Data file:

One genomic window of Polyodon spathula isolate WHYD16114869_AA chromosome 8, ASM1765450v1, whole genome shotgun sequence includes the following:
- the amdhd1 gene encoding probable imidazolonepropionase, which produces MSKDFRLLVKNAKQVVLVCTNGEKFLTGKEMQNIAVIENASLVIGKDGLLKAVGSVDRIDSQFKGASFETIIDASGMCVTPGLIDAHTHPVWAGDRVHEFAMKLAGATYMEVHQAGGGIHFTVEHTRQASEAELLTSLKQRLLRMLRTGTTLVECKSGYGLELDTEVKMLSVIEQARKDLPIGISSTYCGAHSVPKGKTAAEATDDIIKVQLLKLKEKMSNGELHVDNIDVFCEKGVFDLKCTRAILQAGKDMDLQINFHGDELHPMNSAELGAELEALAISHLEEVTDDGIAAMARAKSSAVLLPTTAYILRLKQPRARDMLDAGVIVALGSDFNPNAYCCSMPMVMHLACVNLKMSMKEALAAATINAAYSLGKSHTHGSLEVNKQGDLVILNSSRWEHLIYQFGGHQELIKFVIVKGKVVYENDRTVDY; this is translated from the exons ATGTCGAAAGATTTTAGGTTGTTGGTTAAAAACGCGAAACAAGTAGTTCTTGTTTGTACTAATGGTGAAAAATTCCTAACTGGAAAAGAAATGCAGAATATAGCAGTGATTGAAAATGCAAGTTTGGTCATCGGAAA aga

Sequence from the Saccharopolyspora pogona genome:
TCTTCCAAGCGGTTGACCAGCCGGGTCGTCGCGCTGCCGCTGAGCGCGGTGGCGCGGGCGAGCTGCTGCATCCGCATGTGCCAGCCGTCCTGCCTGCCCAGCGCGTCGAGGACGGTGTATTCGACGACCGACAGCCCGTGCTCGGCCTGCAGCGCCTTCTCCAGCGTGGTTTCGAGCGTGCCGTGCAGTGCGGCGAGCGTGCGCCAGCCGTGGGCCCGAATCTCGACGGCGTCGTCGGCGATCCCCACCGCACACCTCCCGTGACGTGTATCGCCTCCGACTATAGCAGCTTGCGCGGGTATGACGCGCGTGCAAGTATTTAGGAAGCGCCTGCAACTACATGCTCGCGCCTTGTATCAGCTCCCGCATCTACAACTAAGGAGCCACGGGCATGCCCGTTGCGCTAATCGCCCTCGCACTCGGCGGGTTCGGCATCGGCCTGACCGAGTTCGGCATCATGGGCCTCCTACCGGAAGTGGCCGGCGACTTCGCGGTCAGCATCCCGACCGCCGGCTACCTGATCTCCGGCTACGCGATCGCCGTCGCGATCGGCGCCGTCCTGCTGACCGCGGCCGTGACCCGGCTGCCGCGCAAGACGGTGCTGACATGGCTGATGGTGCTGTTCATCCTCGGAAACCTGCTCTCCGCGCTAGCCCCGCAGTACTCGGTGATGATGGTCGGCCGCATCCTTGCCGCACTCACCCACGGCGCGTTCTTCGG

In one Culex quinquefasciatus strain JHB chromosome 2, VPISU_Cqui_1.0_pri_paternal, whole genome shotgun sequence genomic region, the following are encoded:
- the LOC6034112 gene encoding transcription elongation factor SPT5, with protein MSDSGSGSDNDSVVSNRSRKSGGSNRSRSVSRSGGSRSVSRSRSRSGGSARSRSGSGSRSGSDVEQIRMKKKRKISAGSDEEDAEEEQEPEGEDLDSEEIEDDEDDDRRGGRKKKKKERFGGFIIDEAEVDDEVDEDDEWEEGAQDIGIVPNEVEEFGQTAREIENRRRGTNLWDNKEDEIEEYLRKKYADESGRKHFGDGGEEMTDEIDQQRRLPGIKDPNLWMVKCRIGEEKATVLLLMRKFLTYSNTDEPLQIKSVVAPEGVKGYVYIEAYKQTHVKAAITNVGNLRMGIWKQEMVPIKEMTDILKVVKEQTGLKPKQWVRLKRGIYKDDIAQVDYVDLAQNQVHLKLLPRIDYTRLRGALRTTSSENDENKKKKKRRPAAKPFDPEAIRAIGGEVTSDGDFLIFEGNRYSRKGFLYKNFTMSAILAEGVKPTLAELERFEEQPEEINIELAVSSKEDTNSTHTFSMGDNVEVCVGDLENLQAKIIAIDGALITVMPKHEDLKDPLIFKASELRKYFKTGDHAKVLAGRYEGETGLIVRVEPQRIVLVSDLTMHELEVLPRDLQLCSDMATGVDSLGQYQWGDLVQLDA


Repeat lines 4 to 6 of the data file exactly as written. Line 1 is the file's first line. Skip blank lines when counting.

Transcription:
TCTTCCAAGCGGTTGACCAGCCGGGTCGTCGCGCTGCCGCTGAGCGCGGTGGCGCGGGCGAGCTGCTGCATCCGCATGTGCCAGCCGTCCTGCCTGCCCAGCGCGTCGAGGACGGTGTATTCGACGACCGACAGCCCGTGCTCGGCCTGCAGCGCCTTCTCCAGCGTGGTTTCGAGCGTGCCGTGCAGTGCGGCGAGCGTGCGCCAGCCGTGGGCCCGAATCTCGACGGCGTCGTCGGCGATCCCCACCGCACACCTCCCGTGACGTGTATCGCCTCCGACTATAGCAGCTTGCGCGGGTATGACGCGCGTGCAAGTATTTAGGAAGCGCCTGCAACTACATGCTCGCGCCTTGTATCAGCTCCCGCATCTACAACTAAGGAGCCACGGGCATGCCCGTTGCGCTAATCGCCCTCGCACTCGGCGGGTTCGGCATCGGCCTGACCGAGTTCGGCATCATGGGCCTCCTACCGGAAGTGGCCGGCGACTTCGCGGTCAGCATCCCGACCGCCGGCTACCTGATCTCCGGCTACGCGATCGCCGTCGCGATCGGCGCCGTCCTGCTGACCGCGGCCGTGACCCGGCTGCCGCGCAAGACGGTGCTGACATGGCTGATGGTGCTGTTCATCCTCGGAAACCTGCTCTCCGCGCTAGCCCCGCAGTACTCGGTGATGATGGTCGGCCGCATCCTTGCCGCACTCACCCACGGCGCGTTCTTCGG

In one Culex quinquefasciatus strain JHB chromosome 2, VPISU_Cqui_1.0_pri_paternal, whole genome shotgun sequence genomic region, the following are encoded:
- the LOC6034112 gene encoding transcription elongation factor SPT5, with protein MSDSGSGSDNDSVVSNRSRKSGGSNRSRSVSRSGGSRSVSRSRSRSGGSARSRSGSGSRSGSDVEQIRMKKKRKISAGSDEEDAEEEQEPEGEDLDSEEIEDDEDDDRRGGRKKKKKERFGGFIIDEAEVDDEVDEDDEWEEGAQDIGIVPNEVEEFGQTAREIENRRRGTNLWDNKEDEIEEYLRKKYADESGRKHFGDGGEEMTDEIDQQRRLPGIKDPNLWMVKCRIGEEKATVLLLMRKFLTYSNTDEPLQIKSVVAPEGVKGYVYIEAYKQTHVKAAITNVGNLRMGIWKQEMVPIKEMTDILKVVKEQTGLKPKQWVRLKRGIYKDDIAQVDYVDLAQNQVHLKLLPRIDYTRLRGALRTTSSENDENKKKKKRRPAAKPFDPEAIRAIGGEVTSDGDFLIFEGNRYSRKGFLYKNFTMSAILAEGVKPTLAELERFEEQPEEINIELAVSSKEDTNSTHTFSMGDNVEVCVGDLENLQAKIIAIDGALITVMPKHEDLKDPLIFKASELRKYFKTGDHAKVLAGRYEGETGLIVRVEPQRIVLVSDLTMHELEVLPRDLQLCSDMATGVDSLGQYQWGDLVQLDA